HUMPHREYS & PARTNERS ARCHITECTS, L.P. v. LESSARD DESIGN, INC., NO. 14-2030
Decided: June 23, 2015
The Fourth Circuit affirmed the district court’s award of summary judgment to Defendant, Lessard Inc., on the basis that no reasonable jury could find that the two apartment designs at issue were similar.
Plaintiff, Humphreys & Partners Architects (HPA), is an architecture firm that designed a high-rise residential tower known as Grant Park in 2001. In 2003, HPA registered the Grant Park design as an architectural work with the United States Copyright Office. The Grant Park building was constructed in Minneapolis, Minnesota in 2004. In 2008, Sixth Penrose Investing Co. began developing a high-rise apartment building called Two Park Crest in McLean, Virginia and solicited design proposals from HPA and Defendant, Lessard. Penrose chose Lessard to design the Two Park Crest Project.
HPA filed this action alleging one count of copyright infringement against Lessard. Lessard argued that they did not copy the Grant Park design and that the two designs are not substantially similar. HPA supported its claim with an expert, who identified nine characteristics that are shared by both designs. The district court granted Defendants’ motion for summary judgment because there was no direct evidence of copying and no reasonable jury could find that the Grant Park and Two Park Crest designs are objectively similar.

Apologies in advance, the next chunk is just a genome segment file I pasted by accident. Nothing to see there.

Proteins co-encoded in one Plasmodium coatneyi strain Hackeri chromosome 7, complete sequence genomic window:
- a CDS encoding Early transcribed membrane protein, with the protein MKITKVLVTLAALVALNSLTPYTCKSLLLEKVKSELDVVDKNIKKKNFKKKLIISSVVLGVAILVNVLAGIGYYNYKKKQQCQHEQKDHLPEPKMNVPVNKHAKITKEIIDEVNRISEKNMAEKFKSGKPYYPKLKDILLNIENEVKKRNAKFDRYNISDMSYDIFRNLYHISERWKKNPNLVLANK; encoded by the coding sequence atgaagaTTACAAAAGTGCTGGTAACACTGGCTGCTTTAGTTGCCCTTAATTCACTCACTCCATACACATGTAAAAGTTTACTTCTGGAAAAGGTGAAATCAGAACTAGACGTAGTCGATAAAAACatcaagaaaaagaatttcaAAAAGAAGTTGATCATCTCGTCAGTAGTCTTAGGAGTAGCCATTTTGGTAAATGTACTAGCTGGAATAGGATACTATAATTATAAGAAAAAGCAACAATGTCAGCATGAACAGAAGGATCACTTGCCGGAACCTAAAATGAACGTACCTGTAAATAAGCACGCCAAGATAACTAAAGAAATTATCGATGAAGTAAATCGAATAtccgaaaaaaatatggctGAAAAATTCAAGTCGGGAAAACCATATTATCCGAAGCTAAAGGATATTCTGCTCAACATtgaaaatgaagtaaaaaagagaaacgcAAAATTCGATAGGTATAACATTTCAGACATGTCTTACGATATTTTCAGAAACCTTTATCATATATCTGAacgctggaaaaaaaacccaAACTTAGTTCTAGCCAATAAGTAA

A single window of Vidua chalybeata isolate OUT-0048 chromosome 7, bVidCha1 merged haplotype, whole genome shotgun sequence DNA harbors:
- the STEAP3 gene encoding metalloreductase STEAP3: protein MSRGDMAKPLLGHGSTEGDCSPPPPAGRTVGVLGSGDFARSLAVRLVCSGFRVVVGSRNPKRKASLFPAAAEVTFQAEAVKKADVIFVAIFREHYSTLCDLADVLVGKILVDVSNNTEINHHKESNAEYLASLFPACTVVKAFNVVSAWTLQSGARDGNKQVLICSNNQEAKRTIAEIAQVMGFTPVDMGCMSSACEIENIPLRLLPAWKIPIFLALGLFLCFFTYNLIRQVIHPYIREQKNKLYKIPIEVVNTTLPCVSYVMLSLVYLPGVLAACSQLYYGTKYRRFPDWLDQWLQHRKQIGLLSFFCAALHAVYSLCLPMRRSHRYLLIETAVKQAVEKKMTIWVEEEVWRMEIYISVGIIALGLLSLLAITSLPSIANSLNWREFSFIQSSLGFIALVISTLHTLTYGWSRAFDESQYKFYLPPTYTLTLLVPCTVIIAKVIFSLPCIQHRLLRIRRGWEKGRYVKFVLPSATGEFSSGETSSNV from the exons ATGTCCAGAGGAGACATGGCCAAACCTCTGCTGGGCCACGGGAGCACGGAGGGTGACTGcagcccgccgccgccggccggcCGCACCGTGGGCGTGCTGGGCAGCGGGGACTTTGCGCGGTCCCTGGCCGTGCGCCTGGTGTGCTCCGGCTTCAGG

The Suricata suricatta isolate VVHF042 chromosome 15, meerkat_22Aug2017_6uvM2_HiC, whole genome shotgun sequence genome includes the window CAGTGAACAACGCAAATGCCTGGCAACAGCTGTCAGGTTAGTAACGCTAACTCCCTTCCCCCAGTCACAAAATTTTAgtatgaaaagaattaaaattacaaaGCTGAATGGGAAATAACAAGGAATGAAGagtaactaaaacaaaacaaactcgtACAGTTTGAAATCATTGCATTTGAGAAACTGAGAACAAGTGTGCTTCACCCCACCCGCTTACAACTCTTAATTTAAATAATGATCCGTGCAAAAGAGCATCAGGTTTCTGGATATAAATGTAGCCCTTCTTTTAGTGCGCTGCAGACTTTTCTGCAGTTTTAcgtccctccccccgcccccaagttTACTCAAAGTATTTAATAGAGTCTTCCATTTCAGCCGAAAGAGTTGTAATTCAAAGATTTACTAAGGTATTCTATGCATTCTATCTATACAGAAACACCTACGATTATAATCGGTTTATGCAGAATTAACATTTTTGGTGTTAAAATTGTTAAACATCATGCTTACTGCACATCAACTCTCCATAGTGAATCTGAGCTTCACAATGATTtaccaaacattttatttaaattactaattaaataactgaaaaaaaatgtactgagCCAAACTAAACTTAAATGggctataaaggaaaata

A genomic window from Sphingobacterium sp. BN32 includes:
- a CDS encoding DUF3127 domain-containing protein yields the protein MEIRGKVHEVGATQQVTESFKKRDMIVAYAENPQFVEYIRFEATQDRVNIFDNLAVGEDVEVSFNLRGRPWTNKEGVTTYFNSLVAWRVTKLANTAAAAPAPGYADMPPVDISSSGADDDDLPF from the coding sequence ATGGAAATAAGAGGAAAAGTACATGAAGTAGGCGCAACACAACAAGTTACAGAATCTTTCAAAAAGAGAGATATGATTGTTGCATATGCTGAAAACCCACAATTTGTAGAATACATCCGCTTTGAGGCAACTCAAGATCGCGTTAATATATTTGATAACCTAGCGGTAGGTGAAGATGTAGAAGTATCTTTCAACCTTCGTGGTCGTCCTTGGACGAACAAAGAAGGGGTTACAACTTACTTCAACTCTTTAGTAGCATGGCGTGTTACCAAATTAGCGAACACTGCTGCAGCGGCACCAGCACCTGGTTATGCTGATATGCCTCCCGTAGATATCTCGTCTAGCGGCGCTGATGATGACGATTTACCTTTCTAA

The Fourth Circuit agreed that HPA failed to carry its burden of identifying a specific similarity between the Two Park Crest design and the protected elements of its Grant Park design. The evidence merely showed that the two apartments incorporate nine of the same concepts, but it does not establish that the two designs have a similar overall form, or that the designs arrange or compose elements and spaces in a similar manner.
Accordingly, the Court affirmed the district court’s judgment.